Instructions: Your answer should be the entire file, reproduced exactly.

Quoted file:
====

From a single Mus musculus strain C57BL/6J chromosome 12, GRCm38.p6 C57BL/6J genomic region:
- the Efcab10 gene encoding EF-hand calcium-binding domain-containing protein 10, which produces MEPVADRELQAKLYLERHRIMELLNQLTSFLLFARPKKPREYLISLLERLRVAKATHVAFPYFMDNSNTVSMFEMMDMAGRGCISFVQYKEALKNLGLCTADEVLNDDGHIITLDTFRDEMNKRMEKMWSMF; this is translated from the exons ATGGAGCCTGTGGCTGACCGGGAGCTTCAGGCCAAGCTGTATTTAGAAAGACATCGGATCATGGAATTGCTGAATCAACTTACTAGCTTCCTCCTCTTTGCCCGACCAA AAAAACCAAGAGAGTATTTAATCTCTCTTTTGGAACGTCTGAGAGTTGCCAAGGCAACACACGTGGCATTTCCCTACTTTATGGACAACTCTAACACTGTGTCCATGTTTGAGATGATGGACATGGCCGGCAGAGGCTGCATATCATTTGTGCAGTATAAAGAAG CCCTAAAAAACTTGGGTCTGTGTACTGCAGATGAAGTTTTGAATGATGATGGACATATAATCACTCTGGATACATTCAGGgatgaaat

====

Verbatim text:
From a single Mus musculus strain C57BL/6J chromosome 12, GRCm38.p6 C57BL/6J genomic region:
- the Efcab10 gene encoding EF-hand calcium-binding domain-containing protein 10, which produces MEPVADRELQAKLYLERHRIMELLNQLTSFLLFARPKKPREYLISLLERLRVAKATHVAFPYFMDNSNTVSMFEMMDMAGRGCISFVQYKEALKNLGLCTADEVLNDDGHIITLDTFRDEMNKRMEKMWSMF; this is translated from the exons ATGGAGCCTGTGGCTGACCGGGAGCTTCAGGCCAAGCTGTATTTAGAAAGACATCGGATCATGGAATTGCTGAATCAACTTACTAGCTTCCTCCTCTTTGCCCGACCAA AAAAACCAAGAGAGTATTTAATCTCTCTTTTGGAACGTCTGAGAGTTGCCAAGGCAACACACGTGGCATTTCCCTACTTTATGGACAACTCTAACACTGTGTCCATGTTTGAGATGATGGACATGGCCGGCAGAGGCTGCATATCATTTGTGCAGTATAAAGAAG CCCTAAAAAACTTGGGTCTGTGTACTGCAGATGAAGTTTTGAATGATGATGGACATATAATCACTCTGGATACATTCAGGgatgaaat